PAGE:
The stage seems to be set for success in the children's toy and clothing markets as more families than ever have two incomes, resulting in increased discretionary spending. Parents aren't the only ones buying the children clothes and toys, of course--aunts, uncles and grandparents do so as well, especially around the holidays. The Children's Place (NASDAQ:PLCE) gives kids the opportunity to be fashion forward, while Build-A-Bear Workshop (NYSE:BBW) appeals to a child's playful side. Target (NYSE:TGT) settles right in between by offering both clothing and toys.

The Children's Place plays up its profit
Claiming to be the world's largest pure-play children's specialty retailer, The Children's Place shows that selling to children --- or rather their parents -- can be a profitable undertaking. The company operates 1,123 stores that include 36 in the Middle East, and it expects to open stores in Israel in 2014. That seems to be a risky move given the unsettled political situation in that part of the world. .

The company's business strategy is to offer a distinctive clothing line and accessories that are only available at The Children's Place store and website.

Sales in 2013 slipped a bit from the third quarter of 2012 to land at $492.7 million. The Children's Place's gross margin declined to $201.8 million, or 41% of sales, but the company tightened its belt and scaled back selling, general, and administrative expenses to 25% of sales compared to 26.3% for the third quarter of 2012.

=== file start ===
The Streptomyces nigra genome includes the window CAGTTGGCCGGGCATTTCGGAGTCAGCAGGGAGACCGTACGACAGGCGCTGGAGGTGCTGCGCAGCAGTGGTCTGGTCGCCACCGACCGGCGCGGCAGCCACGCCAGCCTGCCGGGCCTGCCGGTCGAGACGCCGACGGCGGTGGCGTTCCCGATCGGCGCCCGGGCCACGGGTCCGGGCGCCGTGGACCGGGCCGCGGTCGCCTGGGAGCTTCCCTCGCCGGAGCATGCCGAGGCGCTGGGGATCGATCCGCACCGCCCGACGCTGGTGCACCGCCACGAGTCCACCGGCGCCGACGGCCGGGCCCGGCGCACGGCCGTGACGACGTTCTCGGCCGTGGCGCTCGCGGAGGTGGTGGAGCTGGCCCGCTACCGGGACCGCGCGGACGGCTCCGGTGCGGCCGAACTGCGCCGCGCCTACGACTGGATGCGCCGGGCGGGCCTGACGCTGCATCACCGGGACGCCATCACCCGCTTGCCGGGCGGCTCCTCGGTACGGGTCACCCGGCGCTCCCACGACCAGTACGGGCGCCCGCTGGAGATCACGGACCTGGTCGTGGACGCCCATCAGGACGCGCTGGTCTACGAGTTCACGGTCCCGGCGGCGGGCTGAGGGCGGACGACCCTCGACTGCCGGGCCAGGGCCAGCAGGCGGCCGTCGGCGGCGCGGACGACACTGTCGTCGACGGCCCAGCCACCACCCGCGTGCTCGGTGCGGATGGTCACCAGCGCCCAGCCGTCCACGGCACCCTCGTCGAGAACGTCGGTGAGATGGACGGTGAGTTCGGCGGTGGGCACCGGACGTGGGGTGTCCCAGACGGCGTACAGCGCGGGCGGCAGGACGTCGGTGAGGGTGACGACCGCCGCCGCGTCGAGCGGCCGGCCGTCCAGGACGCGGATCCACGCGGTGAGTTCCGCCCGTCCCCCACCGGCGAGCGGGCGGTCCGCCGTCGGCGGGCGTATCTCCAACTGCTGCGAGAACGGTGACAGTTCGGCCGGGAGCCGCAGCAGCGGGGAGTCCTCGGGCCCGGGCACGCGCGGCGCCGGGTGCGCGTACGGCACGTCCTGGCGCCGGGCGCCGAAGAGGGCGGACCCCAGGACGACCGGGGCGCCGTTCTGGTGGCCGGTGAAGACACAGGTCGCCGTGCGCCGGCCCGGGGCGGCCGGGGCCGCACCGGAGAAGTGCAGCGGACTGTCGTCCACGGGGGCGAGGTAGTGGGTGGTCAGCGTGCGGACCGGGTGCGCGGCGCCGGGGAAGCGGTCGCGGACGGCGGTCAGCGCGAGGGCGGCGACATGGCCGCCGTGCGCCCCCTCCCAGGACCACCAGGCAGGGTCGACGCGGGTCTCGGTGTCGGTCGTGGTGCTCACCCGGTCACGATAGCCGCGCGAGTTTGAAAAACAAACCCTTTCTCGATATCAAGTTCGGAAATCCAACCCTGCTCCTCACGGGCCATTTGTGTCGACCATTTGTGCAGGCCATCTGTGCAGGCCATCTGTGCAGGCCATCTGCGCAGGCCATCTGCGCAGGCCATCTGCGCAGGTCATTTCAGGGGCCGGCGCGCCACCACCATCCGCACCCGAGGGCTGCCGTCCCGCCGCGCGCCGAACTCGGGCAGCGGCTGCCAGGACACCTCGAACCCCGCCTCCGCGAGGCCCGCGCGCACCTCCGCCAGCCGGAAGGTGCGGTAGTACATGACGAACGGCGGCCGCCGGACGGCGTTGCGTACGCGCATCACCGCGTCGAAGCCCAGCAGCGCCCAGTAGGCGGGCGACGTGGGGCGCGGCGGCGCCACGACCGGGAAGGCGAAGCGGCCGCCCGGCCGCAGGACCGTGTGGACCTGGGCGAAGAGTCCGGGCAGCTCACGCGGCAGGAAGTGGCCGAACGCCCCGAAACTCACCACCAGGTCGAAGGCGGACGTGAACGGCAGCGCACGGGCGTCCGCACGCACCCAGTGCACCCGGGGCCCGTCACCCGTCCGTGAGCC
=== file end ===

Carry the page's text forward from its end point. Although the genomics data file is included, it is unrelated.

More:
Jane Elfers, President and Chief Executive Officer, explains it this way: "We achieved the high-end of our earnings guidance as a result of strong execution of our important back-to-school period, and the continuation of disciplined expense management across the organization."

She seems to be right, as revenue dropped and the gross margin as a percentage of sales increased. The Children's Place generated operating income of $61.6 million for the third quarter of 2013, which compares with $53.5 million in 2012.

Building a company one bear at a time
Who would have thought that teddy bears could be the basis for establishing 400 retail shops in the United States and abroad, as well as creating an interactive website? The founder of Build-A-Bear Workshop, Maxine Clark, certainly did.

This retail concept is unique. First the child chooses a bear -- other animals are available as well. The animal is stuffed at the stuffing station, fluffed at the fluffing station and -- well -- you get the idea, all under the child's supervision. While the bears are priced within a $10 to $30 price range, the clothing, shoes and accessories made to fit the animals can run up the bill to nearly $100. And no child wants a poorly accessorized bear running around.

Build-a-Bear Workshop may have a knack for building bears, but it's not so skilled at building a profit. While the pre-tax loss for the third quarter improved to only $1.1 million in 2013, which compares to a loss of $4.5 million in 2012, the company continues to leak stuffing. Build-a Bear lost a total of $7.1 million on a pre-tax basis for the first nine months of the year, which again is an improvement from the nine-month loss of $13.9 million in 2012.

While revenues increased on a comparable store basis, the company saw a decrease in revenue from the third quarter of 2012 as a result of closing 31 locations. The company expects to close an additional 10 to 25 under-performing stores in 2014.